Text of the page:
Death or life?

What is the appropriate penalty for Saddam Hussein?

I am an opponent of the death penalty and have been for over twenty years. My reasoning has shifted over the years, but today I would stand by two reasons: one objection of principle and one that is pragmatic.

The pragmatic objection is to a general application of the death penalty. No legal system is perfect, and it is inevitable that a few innocent people will be convicted. It is impossible to devise a foolproof way around this problem, but clearly the objection is irrelevant. Saddam is certainly guilty and there can be little doubt that he deserves the death penalty.

The objection of principle is the Randian one. The state - like any collective organisation - has no rights. Individuals have rights and can delegate them. Individuals have the right to self-defence which incorporates the right to kill or disble people, under restricted circumstances, who are directly threatening violence. It is perfectly acceptable to kill someone who is in the process of committing a crime, if it is the best way of preventing the crime, and the violence used in self-defence is proportional to the crime being prevented. This right can be delegated to the state. But once someone has been restrained, and is no longer a threat, an individual does not have the right to kill someone, and so cannot delegate that right to the state.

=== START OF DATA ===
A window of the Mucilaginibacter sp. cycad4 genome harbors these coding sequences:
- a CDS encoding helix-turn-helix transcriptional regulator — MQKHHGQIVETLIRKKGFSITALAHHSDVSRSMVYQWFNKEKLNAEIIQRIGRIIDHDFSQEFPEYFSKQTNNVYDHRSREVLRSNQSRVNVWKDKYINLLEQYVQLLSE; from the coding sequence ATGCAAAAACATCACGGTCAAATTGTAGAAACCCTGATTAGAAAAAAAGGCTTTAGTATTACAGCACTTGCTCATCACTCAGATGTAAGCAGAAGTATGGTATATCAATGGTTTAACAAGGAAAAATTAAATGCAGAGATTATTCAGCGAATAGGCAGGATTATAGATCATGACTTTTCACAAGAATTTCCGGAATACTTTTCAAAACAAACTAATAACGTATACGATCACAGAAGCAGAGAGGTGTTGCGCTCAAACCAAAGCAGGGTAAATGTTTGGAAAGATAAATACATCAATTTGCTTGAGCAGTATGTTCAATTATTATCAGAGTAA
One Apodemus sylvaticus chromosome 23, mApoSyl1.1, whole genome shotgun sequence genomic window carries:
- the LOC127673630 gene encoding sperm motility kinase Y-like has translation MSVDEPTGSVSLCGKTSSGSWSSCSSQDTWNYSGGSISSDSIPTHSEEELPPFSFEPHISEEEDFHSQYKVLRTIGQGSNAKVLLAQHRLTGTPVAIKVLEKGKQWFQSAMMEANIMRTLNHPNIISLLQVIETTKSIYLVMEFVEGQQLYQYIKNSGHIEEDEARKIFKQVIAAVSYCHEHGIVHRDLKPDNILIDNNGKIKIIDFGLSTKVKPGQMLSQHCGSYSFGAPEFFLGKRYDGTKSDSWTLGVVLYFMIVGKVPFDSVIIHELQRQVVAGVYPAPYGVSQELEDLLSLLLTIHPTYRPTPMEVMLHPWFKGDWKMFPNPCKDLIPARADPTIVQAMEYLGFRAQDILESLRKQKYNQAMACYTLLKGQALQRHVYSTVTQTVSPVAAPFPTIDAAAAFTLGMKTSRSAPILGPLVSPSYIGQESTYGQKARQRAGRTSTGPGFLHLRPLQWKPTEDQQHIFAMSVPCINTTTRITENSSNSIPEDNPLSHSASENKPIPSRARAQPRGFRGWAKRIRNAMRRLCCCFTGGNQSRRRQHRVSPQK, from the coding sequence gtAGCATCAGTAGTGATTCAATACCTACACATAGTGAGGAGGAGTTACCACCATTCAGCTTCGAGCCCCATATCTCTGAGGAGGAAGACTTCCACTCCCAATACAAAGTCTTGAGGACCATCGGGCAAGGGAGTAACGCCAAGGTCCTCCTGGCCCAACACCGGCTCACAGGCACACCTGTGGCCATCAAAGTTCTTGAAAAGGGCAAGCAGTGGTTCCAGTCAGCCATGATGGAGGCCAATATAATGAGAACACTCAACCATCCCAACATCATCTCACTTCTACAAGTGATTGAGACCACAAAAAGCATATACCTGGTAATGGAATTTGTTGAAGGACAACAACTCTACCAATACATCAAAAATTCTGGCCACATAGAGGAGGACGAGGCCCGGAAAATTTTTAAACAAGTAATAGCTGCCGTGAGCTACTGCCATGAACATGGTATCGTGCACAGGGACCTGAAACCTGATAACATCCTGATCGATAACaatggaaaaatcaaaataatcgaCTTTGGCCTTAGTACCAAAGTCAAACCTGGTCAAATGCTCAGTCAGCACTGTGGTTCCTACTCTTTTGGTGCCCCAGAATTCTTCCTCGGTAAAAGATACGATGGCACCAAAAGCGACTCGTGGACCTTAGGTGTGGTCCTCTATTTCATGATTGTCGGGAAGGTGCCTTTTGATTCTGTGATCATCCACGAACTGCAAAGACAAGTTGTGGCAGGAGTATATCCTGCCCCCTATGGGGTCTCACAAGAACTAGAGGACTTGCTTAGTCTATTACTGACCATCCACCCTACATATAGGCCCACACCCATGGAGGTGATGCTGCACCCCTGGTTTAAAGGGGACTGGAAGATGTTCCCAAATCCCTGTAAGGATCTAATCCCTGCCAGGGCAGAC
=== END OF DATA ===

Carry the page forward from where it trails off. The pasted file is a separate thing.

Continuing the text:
But is it possible that there are few exceptions to this reasoning. Even the most psychopathic or cruel serial killer does not threaten people once in prison. Political leaders do. As a martyr, Saddam would be a focus for the tiny number of baath loyalists, but as a prisoner he would be a focus for attacks on the prison to break him out. In a twenty year prison sentence it is a certainty that dozens would die in fending off attempts to break him out, if indeed all the attempts were fended off. Rudolf Hess, a rather minor figure in the third Reich was a hero to neo-nazis for decades. How many would have died to keep Hitler alive in Spandau?

And the risk that Saddam would indeed escape would always be there. An escape could come close to triggering a civil war. His execution, by contrast, though certainly a focus for terrorism and violence, would at least end his own role in affairs. The pronouncement of a life sentence would have provoked a response just as violent as anything that will arise from the death penalty, and would have been followed by decades of plots to break him out.

Israel has executed exactly one convict: Adolf Eichmann. It is difficult to argue with that highly selective use of the death penalty, even for an ardent opponent such as I. And just as difficult to argue that Saddam is in a different category.

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